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Australian Market Summary | 26 April 2022

Equity markets fell globally last week with investors concerned about Central Bank tightening. The MSCI World fell 2.6%, and the S&P500 fell 2.8%, led by a big sell-off on Friday.

The Australian stock market performed relatively well, with the ASX200 index falling 0.7% and the Small Ordinaries Index also down 0.7%. The best performers were the Healthcare sector which rose 3.9% on the back of a takeover offer for Ramsay Health Care (RHC), and Industrials, which rose 2.6%. The worst-performing sector was Materials down 5%, with miners Q1 production updates showing the impacts of Covid labour shortages and weather-related shutdowns. Information Technology also fell over 5% impacted by rising yields.

Fed Chair Powell stated that front-loading monetary tightening has merit. Markets interpreted it as ensuring a 50bp hike at the May meeting, sending yields higher and growth stocks lower. The yield for the 10-year US bond continued to rise, ending the week seven basis points higher at 2.91%. The Australian 10-year rose above 3%, ending the week at 3.14%, with RBA minutes suggesting a rate hike is imminent, potentially as early as May.

China's fixed-asset investment, industrial production, and Q1 GDP were all better than anticipated, but all showed signs of slowing. Retail sales fell dramatically down 3.5% year-over-year in March. The impacts of lockdowns will be more visible in April data. Still, the weakness in retail sales demonstrates a struggling consumer. Lockdowns continue in Shanghai and other major cities, and media reports indicate Beijing may face the same fate. More policy support is required with China's strict adherence to Covid-zero policies. However, the People's Bank of China held the loan prime rate steady despite expectations for another cut. We do not expect to see a significant recovery in Chinese economic activity until further policy support and changes to their strict Covid-zero approach.

In US economic news, continuing jobless claims fell to their lowest level since 1970, demonstrating the continued strength of the labour market. 20% of the S&P500 index have reported Q1 2022 results, with 79% of companies reporting EPS above estimates, similar to the five-year average percentage of beats. Solid corporate earnings, particularly in the Energy and Financial sectors, help provide some support to stock prices. However, as demonstrated last week with Netflix, investors will punish high-flying growth stocks if they do not meet lofty expectations. It is a big week ahead, with one-third of the S&P500 scheduled to deliver earnings, including tech giants Amazon, Apple, Meta (Facebook), Alphabet (Google), and Microsoft.

Consumer inflation continued to rise in Europe, Canada, and New Zealand in other news. It was a relatively quiet week in domestic economic releases. However, that will change this week, with Australian CPI figures to be released on Wednesday. It is expected to show a substantial uptick in inflation led by petrol and food prices. A surprise to the upside would add pressure on the RBA to act sooner and increase the odds of a May rate hike. We also receive US consumer confidence and personal spending releases and Q1 GDP for the US and Europe.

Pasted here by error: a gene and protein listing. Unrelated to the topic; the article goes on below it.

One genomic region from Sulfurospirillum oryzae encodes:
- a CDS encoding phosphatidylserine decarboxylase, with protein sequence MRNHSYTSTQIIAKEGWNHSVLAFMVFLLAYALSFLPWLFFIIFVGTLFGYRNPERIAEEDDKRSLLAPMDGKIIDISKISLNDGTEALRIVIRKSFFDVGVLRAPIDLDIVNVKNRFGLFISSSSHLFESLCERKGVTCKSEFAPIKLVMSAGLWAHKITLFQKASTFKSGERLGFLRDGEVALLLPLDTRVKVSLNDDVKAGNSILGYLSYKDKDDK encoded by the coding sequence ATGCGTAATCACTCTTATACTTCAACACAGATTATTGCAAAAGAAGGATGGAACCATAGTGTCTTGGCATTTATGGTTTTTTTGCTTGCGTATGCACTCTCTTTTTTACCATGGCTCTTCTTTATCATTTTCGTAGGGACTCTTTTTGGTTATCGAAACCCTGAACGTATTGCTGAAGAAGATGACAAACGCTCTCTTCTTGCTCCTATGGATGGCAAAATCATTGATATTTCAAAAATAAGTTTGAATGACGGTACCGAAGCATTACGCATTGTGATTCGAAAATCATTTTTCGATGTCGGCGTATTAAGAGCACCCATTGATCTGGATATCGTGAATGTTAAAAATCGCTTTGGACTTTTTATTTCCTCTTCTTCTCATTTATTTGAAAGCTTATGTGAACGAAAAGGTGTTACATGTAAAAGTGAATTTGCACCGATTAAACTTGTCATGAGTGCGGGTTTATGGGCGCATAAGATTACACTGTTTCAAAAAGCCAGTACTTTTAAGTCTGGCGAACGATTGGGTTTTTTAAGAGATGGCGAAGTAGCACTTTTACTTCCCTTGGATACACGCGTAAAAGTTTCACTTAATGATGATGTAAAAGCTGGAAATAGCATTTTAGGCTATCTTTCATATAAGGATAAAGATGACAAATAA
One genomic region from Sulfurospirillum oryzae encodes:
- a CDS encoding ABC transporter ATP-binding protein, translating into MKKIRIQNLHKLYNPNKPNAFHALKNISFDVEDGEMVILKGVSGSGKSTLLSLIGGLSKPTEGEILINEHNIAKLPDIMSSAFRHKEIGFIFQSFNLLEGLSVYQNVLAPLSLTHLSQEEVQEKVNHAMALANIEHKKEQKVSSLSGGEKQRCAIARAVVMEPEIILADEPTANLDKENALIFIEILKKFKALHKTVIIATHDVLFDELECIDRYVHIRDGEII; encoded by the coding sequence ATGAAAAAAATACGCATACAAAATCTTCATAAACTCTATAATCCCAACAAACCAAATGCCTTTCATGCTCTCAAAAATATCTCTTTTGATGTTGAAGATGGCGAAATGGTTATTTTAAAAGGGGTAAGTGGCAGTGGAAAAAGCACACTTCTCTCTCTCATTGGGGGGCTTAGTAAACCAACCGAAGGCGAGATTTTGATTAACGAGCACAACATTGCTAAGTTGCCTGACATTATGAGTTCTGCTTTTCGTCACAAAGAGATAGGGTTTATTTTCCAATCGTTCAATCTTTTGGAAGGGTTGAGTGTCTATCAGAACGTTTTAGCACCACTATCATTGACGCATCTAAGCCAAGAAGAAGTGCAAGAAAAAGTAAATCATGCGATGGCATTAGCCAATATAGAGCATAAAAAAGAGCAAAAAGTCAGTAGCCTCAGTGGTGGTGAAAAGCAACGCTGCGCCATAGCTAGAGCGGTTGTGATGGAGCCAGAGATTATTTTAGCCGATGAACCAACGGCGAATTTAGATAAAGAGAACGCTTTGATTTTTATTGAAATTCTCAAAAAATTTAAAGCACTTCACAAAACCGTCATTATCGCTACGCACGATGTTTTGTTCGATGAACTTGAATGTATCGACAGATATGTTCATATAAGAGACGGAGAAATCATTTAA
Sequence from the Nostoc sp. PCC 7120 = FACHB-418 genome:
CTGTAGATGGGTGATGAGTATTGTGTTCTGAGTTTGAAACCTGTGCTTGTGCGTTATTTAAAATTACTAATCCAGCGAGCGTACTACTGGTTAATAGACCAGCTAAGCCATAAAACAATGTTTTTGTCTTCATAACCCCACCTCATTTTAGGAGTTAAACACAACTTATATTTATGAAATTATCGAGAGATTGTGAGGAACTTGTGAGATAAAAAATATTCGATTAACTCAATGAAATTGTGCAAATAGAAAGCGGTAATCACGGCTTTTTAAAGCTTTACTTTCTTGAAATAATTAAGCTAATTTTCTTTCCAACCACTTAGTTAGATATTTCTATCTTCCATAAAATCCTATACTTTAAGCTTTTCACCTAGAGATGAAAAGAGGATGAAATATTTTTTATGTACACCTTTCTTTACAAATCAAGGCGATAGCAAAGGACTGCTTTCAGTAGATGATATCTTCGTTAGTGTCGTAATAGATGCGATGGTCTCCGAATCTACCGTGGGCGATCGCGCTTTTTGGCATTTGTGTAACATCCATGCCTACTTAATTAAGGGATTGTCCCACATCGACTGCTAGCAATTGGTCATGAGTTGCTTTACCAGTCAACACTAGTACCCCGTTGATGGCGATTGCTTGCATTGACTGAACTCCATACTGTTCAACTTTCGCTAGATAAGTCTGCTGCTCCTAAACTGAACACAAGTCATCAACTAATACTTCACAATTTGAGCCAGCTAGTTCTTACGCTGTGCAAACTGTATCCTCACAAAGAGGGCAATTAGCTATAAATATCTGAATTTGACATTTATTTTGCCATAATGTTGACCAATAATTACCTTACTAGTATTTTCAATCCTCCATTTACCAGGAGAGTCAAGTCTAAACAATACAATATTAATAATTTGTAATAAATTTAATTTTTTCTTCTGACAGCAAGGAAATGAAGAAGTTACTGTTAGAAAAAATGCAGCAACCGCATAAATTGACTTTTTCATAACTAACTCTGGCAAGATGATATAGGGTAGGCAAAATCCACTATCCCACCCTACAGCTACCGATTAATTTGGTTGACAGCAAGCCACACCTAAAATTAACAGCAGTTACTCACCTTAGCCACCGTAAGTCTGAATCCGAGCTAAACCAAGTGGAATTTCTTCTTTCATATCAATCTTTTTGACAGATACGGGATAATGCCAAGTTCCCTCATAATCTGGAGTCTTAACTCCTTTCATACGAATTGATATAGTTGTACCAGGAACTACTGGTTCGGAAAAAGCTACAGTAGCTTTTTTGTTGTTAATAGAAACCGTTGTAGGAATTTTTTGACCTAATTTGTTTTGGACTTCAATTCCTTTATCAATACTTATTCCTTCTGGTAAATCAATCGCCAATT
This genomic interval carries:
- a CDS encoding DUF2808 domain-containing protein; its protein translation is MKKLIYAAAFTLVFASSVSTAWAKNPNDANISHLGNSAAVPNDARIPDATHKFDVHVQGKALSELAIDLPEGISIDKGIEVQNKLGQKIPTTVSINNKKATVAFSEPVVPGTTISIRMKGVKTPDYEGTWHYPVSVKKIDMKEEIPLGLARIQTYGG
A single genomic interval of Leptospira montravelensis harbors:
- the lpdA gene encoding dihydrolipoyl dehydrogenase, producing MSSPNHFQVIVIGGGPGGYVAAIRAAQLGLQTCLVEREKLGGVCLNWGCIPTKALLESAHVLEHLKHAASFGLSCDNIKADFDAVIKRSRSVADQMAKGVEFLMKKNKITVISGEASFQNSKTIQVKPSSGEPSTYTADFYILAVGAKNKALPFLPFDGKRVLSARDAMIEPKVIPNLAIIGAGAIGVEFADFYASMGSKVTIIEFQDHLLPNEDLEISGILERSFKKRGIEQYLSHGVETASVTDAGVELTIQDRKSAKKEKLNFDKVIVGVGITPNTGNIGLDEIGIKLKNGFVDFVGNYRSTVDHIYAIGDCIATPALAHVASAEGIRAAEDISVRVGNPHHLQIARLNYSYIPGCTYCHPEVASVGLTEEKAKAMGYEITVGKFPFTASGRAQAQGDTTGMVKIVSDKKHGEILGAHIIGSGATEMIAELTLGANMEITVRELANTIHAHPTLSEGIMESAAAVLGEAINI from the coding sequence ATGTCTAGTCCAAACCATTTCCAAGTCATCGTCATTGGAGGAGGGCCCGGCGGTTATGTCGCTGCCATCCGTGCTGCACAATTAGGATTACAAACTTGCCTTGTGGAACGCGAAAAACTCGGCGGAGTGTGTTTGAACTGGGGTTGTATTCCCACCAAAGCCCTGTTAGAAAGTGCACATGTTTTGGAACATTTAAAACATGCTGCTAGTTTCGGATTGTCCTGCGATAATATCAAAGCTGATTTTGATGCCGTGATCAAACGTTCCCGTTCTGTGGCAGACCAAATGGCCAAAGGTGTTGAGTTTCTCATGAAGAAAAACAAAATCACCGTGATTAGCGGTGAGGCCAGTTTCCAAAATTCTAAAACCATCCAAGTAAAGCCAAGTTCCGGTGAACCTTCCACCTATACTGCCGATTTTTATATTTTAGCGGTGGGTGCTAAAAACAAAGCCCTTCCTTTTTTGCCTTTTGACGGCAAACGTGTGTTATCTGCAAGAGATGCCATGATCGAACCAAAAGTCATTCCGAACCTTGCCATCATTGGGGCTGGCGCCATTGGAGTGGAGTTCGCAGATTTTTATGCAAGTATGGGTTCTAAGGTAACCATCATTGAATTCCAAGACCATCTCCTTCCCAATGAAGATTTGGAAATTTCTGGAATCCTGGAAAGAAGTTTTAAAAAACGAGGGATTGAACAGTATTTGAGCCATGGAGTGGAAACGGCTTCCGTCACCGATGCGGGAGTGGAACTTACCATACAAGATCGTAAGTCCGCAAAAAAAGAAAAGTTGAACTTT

China lockdowns impacting supply chains

China has been experiencing its worst Covid-19 outbreaks since the beginning of the pandemic, with the Omicron variant proving challenging to contain. The Chinese government has decided to stick to its Covid-zero policy. Tens of millions of residents face strict lockdown measures in multiple cities, including crucial manufacturing hubs Shanghai and the Jilin province. With some experts predicting cities, including Beijing, will face the same fate, these lockdowns put sustained pressure on global supply chains.

China’s strict COVID-19 lockdowns will exacerbate global supply chain woes and global inflation in the coming months. Shanghai is home to the world’s largest container port. As seen in the chart below, the number of ships waiting to load or discharge at Shanghai port exploded last month. Moving goods on land has also become problematic. Quarantine controls are impacting truck drivers who are unable to move freely across the country, leading to difficulties in factories receiving raw materials to produce end-products. In an inter-connected global system, the knock-on effects will be felt at ports across the globe in the coming months.

 

 

These logistical delays will lead to more persistent inflation as companies pass the rising shipping and transportation costs on to the end consumer. China accounts for 18% of all the goods the US imports and over 30% of electronic and machinery components.

Lockdowns are also hurting the Chinese economy, with economists, including the International Monetary Fund, slashing Chinese growth forecasts for 2022. Suppose these lockdowns continue for an extended period. In that case, there will be implications for the Australian economy, with China the largest purchaser of iron ore and other vital commodities. Inflation will also prove a more complex problem for Central Banks to address.

We carefully monitor the latest developments and any potential changes to the Chinese Covid-zero approach or government economic support, given the wide-reaching impacts to investment markets across the globe.

For more information on the above please contact your Partners Wealth Group advisor directly or on 1800 333 143.

 

This information is general in nature and is provided by Partners Wealth Group. It does not take into account the objectives, financial situation or needs of any particular person. You need to consider your financial situation and needs before making any decisions based on this information.

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